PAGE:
a bas-relief subject at Beni Hasan (fig. 271)[74] shows the process of
weaving. The frame, which is of the simplest structure, resembles that now
in use among the weavers of Ekhmîm. It is horizontal, and is formed of two
slender cylinders, or rather of two rods, about fifty-four inches apart,
each held in place by two large pegs driven into the ground about three
feet distant from each other. The warps of the chain were strongly
fastened, then rolled round the top cylinder till they were stretched
sufficiently tight. Mill sticks placed at certain distances facilitated the
insertion of the needles which carried the thread. As in the Gobelins
factory, the work was begun from the bottom. The texture was regulated and
equalised by means of a coarse comb, and was rolled upon the lower cylinder
as it increased in length. Hangings and carpets were woven in this manner;
some with figures, others with geometrical designs, zigzags, and chequers
(fig. 272). A careful examination of the monuments has, however, convinced
me that most of the subjects hitherto supposed to represent examples of
tapestry represent, in fact, examples of cut and painted leather. The
leather-worker's craft flourished in ancient Egypt. Few museums are without
a pair of leather sandals, or a specimen of mummy braces with ends of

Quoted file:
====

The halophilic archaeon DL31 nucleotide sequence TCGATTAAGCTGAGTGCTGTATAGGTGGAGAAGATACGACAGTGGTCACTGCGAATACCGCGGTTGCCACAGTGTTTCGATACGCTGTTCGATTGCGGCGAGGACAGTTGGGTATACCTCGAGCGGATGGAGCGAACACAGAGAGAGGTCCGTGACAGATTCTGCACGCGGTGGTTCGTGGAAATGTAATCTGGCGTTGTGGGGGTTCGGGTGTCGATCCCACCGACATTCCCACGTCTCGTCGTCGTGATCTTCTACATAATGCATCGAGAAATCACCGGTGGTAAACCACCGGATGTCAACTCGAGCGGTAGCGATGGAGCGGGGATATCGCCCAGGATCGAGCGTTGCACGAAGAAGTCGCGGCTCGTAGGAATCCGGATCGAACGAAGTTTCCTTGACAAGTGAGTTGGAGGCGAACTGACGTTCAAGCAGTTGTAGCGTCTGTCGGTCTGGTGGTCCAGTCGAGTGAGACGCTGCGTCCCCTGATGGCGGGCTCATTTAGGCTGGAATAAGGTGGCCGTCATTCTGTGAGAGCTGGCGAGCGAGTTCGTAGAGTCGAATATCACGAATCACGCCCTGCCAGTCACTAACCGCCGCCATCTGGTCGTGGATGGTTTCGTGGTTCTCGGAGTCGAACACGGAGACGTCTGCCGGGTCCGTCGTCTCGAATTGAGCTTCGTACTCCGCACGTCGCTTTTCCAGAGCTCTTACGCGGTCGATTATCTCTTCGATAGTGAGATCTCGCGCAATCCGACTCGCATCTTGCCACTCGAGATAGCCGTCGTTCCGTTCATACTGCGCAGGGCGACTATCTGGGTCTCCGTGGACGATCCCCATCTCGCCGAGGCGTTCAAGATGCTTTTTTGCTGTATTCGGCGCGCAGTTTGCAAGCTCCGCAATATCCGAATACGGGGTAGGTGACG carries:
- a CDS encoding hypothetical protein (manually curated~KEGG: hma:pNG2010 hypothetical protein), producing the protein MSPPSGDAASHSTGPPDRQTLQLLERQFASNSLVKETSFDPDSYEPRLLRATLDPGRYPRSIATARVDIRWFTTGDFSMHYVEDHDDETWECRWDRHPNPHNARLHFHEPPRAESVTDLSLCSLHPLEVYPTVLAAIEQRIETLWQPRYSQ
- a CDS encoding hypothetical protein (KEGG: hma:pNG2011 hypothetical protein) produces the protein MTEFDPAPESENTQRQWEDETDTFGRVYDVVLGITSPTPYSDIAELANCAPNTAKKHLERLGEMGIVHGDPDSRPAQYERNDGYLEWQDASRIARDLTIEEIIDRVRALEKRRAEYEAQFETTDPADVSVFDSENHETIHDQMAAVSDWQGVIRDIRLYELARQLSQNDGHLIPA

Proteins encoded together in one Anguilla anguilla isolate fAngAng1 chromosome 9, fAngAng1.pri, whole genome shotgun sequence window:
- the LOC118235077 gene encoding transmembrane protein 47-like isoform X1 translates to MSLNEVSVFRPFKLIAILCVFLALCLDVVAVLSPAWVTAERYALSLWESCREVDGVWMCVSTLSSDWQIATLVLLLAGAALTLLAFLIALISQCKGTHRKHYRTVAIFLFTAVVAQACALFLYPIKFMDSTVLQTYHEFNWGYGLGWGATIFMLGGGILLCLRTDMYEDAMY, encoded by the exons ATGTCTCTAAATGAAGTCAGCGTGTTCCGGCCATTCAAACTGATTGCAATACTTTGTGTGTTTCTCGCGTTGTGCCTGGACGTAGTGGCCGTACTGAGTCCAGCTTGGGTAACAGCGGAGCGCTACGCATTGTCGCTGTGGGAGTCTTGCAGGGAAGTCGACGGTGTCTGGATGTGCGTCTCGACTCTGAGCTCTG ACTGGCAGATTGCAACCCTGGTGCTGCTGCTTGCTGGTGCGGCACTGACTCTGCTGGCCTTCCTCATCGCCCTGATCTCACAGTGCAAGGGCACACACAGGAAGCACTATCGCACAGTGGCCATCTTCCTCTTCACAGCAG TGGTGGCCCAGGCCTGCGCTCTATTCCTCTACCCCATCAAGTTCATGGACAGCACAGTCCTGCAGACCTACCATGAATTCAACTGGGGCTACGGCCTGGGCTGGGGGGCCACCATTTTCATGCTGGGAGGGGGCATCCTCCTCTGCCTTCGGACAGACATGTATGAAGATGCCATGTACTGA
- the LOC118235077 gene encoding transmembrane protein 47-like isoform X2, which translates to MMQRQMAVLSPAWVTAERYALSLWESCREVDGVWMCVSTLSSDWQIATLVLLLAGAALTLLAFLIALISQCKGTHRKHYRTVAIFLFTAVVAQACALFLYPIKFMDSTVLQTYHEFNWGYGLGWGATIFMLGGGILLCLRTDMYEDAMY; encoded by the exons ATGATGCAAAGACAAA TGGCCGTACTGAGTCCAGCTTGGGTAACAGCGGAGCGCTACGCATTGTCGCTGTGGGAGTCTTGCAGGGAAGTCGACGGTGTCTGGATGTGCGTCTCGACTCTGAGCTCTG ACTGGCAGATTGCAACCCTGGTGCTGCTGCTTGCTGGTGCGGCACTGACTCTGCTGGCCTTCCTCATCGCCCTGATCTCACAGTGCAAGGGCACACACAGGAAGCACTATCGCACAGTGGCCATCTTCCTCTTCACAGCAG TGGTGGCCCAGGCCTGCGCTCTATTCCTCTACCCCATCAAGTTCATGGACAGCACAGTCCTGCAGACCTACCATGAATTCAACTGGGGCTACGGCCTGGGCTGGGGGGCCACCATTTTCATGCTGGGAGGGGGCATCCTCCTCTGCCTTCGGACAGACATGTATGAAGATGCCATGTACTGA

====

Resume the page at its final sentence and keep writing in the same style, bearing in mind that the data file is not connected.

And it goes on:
stamped leather bearing the effigy of a god, a Pharaoh, a hieroglyphic
legend, a rosette, or perhaps all combined. These little relics are not
older than the time of the priest-kings, or the earlier Bubastites. It is
to the same period that we must attribute the great cut-leather canopy in
the Gizeh Museum. The catafalque upon which the mummy was laid when
transported from the mortuary establishment to the tomb, was frequently
adorned with a covering made of stuff or soft leather. Sometimes the
sidepieces hung down, and sometimes they were drawn aside with bands, like
curtains, and showed the coffin.

[Illustration: Fig. 272. - Man weaving hangings, or carpet. From Beni Hasan,
Twelfth Dynasty.]

[Illustration: Fig. 273. - Border pattern of cut leather canopy of
Isiemkheb, Twenty-first Dynasty.]

The canopy of Deir el Baharî was made for the Princess Isiemkheb, daughter
of the High Priest Masahirti, wife of the High Priest Menkheperra, and
mother of the High Priest Pinotem III. The centrepiece, in shape an oblong
square, is divided into three bands of sky-blue leather, now faded to
pearl-grey. The two side-pieces are sprinkled with yellow stars. Upon the
middle piece are rows of vultures, whose outspread wings protect the mummy.
Four other pieces covered with red and green chequers are attached to the
ends and sides. The longer pieces which hung over the sides are united to
the centre-piece by an ornamental bordering. On the right, scarabaei with
extended wings alternate with the cartouches of King Pinotem II., and are
surmounted by a lance-head frieze. On the left side, the pattern is more
complicated (fig. 273). In the centre we see a bunch of lotus lilies
flanked by royal cartouches. Next come two antelopes, each kneeling upon a
basket; then two bouquets of papyrus; then two more scarabaei, similar to